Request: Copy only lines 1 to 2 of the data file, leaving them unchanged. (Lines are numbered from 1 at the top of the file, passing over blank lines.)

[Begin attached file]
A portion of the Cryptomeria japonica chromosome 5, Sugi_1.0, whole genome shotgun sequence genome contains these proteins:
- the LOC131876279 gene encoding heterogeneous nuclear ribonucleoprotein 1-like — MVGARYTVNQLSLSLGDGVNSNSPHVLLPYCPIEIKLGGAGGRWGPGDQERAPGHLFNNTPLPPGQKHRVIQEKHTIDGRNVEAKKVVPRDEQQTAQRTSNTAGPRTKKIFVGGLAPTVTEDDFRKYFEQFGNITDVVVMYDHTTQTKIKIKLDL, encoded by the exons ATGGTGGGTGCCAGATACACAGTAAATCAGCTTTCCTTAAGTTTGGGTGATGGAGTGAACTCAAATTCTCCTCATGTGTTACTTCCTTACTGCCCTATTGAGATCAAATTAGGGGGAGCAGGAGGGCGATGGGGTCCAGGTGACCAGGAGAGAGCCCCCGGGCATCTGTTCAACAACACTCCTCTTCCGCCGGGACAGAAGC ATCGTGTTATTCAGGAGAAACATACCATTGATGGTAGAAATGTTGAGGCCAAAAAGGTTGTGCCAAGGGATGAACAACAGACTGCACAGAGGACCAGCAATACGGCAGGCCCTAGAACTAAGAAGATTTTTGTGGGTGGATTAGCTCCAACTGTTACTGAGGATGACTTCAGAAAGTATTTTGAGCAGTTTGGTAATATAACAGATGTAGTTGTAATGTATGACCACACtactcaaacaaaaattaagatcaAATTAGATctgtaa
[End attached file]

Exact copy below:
A portion of the Cryptomeria japonica chromosome 5, Sugi_1.0, whole genome shotgun sequence genome contains these proteins:
- the LOC131876279 gene encoding heterogeneous nuclear ribonucleoprotein 1-like — MVGARYTVNQLSLSLGDGVNSNSPHVLLPYCPIEIKLGGAGGRWGPGDQERAPGHLFNNTPLPPGQKHRVIQEKHTIDGRNVEAKKVVPRDEQQTAQRTSNTAGPRTKKIFVGGLAPTVTEDDFRKYFEQFGNITDVVVMYDHTTQTKIKIKLDL, encoded by the exons ATGGTGGGTGCCAGATACACAGTAAATCAGCTTTCCTTAAGTTTGGGTGATGGAGTGAACTCAAATTCTCCTCATGTGTTACTTCCTTACTGCCCTATTGAGATCAAATTAGGGGGAGCAGGAGGGCGATGGGGTCCAGGTGACCAGGAGAGAGCCCCCGGGCATCTGTTCAACAACACTCCTCTTCCGCCGGGACAGAAGC ATCGTGTTATTCAGGAGAAACATACCATTGATGGTAGAAATGTTGAGGCCAAAAAGGTTGTGCCAAGGGATGAACAACAGACTGCACAGAGGACCAGCAATACGGCAGGCCCTAGAACTAAGAAGATTTTTGTGGGTGGATTAGCTCCAACTGTTACTGAGGATGACTTCAGAAAGTATTTTGAGCAGTTTGGTAATATAACAGATGTAGTTGTAATGTATGACCACACtactcaaacaaaaattaagatcaAATTAGATctgtaa